A simulated photo shows what the tallest proposed wind turbines would look like from different distances.
The New York State Department of Environmental Conservation (DEC) reviewed the Draft Generic Environmental Impact Statement (DGEIS) for PPM's Horse Creek wind facility proposed for the New York towns of Clayton and Orleans, Jefferson County. The project consists of approximately 62 wind turbines (130 MW) with 54 turbines in the Town of Clayton and 8 turbines in the Town of Orleans. The project scope also includes construction of two permanent meteorological (met) towers, an operations and maintenance facility, approximately 16 miles of gravel access roads and approximately 28 miles of buried electric collection lines, and an interconnection substation adjacent to the existing electric transmission line.
What we have around here is wind. But the idealistic, pastoral vision we once might have had of Dutch boys playing along the dikes with wooden windmills churning in the background, or mountain ridges adorned with them for miles as if pickets in a giant fence, no longer exists. That vision has been corrupted by the realities of what those large-turbine contraptions mean for the people who live - or could live - near them.
A state Supreme Court judge has ruled the Wind Power Ethics Group (WPEG) and one of its members can challenge the town Zoning Board of Appeals' decision that a proposed wind turbines project is a utility subject only to a site plan review. WPEG is asking a judge to vacate a Feb. 28 determination that the project is a utility within the meaning of the town's zoning law and therefore is a permitted use subject to site plan review in the town's agricultural/residential zoning district.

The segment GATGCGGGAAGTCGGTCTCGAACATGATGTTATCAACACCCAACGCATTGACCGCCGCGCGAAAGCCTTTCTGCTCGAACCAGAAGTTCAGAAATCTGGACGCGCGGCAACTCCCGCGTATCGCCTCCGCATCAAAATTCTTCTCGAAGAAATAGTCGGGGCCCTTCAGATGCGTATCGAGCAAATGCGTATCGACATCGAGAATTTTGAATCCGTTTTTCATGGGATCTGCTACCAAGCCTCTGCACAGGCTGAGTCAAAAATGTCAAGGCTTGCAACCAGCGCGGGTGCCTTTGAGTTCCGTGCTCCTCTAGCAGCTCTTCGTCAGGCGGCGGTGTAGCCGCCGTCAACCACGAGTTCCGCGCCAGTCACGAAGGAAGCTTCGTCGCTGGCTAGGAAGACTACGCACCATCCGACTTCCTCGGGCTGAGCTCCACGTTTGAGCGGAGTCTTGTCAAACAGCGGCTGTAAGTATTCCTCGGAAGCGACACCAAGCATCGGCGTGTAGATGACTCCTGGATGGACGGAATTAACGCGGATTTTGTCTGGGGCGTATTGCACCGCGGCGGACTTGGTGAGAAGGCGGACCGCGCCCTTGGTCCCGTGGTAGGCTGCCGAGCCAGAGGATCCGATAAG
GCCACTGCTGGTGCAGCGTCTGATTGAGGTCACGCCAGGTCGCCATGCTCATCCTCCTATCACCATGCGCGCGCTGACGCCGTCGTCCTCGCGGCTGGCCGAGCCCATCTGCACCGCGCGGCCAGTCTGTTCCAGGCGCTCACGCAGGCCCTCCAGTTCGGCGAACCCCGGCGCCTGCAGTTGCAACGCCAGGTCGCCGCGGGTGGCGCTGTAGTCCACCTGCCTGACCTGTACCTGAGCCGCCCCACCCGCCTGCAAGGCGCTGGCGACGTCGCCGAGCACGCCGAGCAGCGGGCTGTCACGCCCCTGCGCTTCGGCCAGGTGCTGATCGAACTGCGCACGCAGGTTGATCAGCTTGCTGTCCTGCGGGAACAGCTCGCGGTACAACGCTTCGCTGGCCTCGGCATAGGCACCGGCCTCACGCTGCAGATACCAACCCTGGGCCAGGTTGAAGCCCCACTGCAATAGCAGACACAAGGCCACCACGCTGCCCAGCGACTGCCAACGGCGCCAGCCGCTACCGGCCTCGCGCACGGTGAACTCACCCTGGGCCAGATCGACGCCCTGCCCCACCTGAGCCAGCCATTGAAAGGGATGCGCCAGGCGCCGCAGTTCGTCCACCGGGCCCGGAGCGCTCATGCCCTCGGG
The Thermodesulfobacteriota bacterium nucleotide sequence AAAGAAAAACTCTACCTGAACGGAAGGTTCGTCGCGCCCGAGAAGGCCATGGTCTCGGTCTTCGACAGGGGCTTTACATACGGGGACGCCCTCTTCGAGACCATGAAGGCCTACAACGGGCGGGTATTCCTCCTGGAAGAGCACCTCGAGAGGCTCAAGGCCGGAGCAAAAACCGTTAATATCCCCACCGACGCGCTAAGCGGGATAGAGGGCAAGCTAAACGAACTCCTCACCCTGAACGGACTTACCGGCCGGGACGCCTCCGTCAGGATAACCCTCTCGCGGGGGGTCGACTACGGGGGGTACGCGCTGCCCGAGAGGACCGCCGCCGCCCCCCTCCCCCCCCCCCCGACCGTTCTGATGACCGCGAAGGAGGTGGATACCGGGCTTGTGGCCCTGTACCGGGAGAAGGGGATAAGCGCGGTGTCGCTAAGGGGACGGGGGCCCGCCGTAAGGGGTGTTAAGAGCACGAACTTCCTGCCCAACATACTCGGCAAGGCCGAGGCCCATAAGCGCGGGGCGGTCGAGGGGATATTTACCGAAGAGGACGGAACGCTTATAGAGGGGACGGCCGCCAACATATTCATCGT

Much of upstate New York, from north of Albany to Buffalo, from the Catskills to the Adirondacks, is in danger of being transformed beyond recognition by industrial wind parks. Some 50 of these wind parks are being planned and even built. All of this is being done in the name of clean energy and saving the planet. But it isn't clear that wind power is such a panacea in the battle against global warming that developers of these wind parks should be allowed to run roughshod over some of our loveliest land. What we need are statewide siting guidelines that take other environmental factors, including visual impacts, into consideration.
JORDANVILLE - More than 60 400-foot-high wind turbines along the landscape weren't part of the plan when the Holy Trinity Russian Orthodox Monastery was founded more than 75 years ago, monastery officials say. The few-hundred acre spiritual retreat settled where it did because of the area's isolation and beautiful landscape, and an "army" of turbines from the proposed Jordanville Wind project are not welcome, said the Rev. Luke Murianka, deputy abbot of the monastery. "This would greatly affect our whole mission here," Murianka said.
Photo simulations submitted for LIPA's proposed offshore wind farm offer a limited, possibly undersized view of the 40-turbine array as it will appear in South Shore waters, a town supervisor charged yesterday. After a study it commissioned last fall by a third-party imaging firm, the Town of Babylon produced its own photo simulations of the wind farm and found that, by comparison, the turbines portrayed in the Long Island Power Authority's submissions "look smaller," according to a report expected to be released today. The study found the LIPA photo analysis, conducted by an outside company, to be "incomplete," lacking in resolution and a range of lens depictions to provide a breadth of viewpoints. Babylon Supervisor Steve Bellone said the analysis, combined with a study his office conducted of the estimated construction costs of the project, lead to concerns.